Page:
Print Friendly, PDF & Email

Sargassum—a form of seaweed—is expected to wash ashore in Florida, the Gulf of Mexico and the Caribbean in record amounts this season—not exactly the serene beach getaway your clients may have been expecting.

The Great Atlantic Sargassum Belt, a 5,000-mile-long floating mat of brown seaweed, has been known to wash ashore before—it’s actually a regular part of life from April to October in some Caribbean and Gulf of Mexico areas.

While it’s not harmful to humans, when it starts to rot on the beach, the macroalgae releases hydrogen sulfide gas that smells like rotten eggs and can irritate people’s eyes, nose and throats. It got so bad in the U.S. Virgin Islands last year that the territory announced a state of emergency due to the accumulation of “exceptionally high quantities” of sargassum on its coastlines.

The Year of Sargassum

Fortunately, resorts in areas likely to be inundated with the stuff are already on it. For example, Cancun is deploying a partnership with a high-tech private company that can scoop up about 600 tons of sargassum per day and turn it into biofertilizers. However, this still requires a lot of manual labor as resort workers have to first sweep it up off the beaches and take it to the company’s waste centers for processing. According to the Cancun Sun, this takes about 160 cleaners, plus an untold number of volunteers, to get the brown goo off the beaches.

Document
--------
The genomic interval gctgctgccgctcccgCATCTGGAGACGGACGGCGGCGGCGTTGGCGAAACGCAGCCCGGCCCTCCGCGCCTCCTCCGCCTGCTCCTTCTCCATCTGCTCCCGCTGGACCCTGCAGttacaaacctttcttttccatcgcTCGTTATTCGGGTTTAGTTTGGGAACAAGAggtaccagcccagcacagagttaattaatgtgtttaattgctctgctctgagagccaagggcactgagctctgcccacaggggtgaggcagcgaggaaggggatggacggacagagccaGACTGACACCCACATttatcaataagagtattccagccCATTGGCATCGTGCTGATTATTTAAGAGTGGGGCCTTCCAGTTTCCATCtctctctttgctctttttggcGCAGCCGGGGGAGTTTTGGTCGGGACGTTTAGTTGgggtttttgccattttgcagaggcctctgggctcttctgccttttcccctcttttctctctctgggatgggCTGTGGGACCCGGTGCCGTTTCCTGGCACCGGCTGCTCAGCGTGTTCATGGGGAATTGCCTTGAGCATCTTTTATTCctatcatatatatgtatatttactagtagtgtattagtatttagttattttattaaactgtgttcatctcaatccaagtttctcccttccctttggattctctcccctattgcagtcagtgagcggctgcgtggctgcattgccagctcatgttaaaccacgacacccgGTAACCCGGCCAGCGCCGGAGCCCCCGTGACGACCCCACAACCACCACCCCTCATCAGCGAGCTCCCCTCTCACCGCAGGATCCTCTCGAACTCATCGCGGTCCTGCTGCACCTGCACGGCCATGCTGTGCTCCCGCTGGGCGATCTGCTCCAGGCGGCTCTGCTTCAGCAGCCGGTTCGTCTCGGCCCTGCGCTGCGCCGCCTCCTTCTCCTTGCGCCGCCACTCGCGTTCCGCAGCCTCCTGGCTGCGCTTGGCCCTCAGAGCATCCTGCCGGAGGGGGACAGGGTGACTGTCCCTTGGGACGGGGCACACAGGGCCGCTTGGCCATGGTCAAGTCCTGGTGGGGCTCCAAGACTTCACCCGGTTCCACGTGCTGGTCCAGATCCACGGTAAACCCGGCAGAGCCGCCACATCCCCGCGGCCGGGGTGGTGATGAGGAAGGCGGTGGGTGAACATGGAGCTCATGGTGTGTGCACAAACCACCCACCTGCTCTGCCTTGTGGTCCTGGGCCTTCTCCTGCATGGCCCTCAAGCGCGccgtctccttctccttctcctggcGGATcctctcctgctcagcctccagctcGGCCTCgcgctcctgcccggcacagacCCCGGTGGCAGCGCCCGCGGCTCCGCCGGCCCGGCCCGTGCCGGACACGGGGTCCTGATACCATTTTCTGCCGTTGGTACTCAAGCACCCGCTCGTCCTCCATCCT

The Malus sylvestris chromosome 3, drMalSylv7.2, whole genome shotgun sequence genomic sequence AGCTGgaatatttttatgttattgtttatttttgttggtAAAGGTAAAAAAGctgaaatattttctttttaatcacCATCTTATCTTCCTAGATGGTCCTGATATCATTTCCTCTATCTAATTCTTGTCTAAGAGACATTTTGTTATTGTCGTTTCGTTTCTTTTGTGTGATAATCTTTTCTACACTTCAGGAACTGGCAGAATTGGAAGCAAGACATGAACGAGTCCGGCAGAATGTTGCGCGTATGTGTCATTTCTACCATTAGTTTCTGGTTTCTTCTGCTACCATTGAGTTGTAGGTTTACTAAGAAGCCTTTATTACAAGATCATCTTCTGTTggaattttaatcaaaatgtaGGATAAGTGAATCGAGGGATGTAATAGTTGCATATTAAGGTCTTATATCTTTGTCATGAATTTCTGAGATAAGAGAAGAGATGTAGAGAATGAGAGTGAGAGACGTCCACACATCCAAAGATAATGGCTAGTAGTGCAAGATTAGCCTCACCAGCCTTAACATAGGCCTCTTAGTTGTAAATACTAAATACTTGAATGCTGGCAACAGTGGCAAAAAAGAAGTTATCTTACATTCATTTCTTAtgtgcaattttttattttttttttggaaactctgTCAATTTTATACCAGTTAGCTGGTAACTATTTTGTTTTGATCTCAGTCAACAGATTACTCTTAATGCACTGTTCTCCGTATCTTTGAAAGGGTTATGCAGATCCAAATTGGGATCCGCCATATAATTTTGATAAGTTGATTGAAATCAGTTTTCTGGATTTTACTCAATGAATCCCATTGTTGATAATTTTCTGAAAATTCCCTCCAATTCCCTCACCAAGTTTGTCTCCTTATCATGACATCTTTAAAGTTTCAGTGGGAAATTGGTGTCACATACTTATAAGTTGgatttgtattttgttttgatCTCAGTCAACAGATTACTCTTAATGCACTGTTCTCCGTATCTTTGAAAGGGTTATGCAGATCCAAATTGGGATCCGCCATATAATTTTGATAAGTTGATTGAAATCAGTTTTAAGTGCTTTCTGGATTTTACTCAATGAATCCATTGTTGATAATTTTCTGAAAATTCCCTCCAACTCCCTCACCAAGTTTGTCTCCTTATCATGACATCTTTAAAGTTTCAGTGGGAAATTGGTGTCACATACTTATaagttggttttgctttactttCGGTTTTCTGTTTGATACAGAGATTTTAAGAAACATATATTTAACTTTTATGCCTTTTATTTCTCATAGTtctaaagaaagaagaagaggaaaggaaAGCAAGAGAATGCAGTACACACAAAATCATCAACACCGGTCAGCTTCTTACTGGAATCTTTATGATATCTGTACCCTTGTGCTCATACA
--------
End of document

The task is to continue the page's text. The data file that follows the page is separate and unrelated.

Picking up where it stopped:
About 50 miles south of Cancun, Playa del Carmen is also putting massive containers on some of its more popular beaches to aid in collecting and removing the sargassum—and is calling on the Navy to help put barriers offshore to make it easier to collect before it ever hits the shoreline. Isla Mujeres also is planning to deploy a 160-person sargassum-cleaning crew, and officials in Tulum recently announced they would install around two miles of anti-sargassum barriers in late April, as well as work with the Navy, volunteer organizations and the city’s resorts.

In Florida, officials are also gearing up for the record sargassum bloom. In Pensacola, the plan is to take any excess beyond the norm off the beach and bury it in the dunes, where it can help nourish the dune vegetation, according to the Pensacola News Journal.

Because the seaweed follows the Gulf Stream current, it typically travels past the Florida Keys and around Miami to the east coast of Florida, avoiding the west coast. “No matter how much sargassum will land on the east coast beaches, the west coast of Florida is largely spared every year [and] this year is no exception,” University of South Florida pceanography professor Dr. Chuanmin Hu told Tampa Bay’s Channel 10. “I think the managers around Florida are prepared to remove this because they’re experienced from the past 30 years. So they don’t let sargassum decompose, they simply remove those before they do.”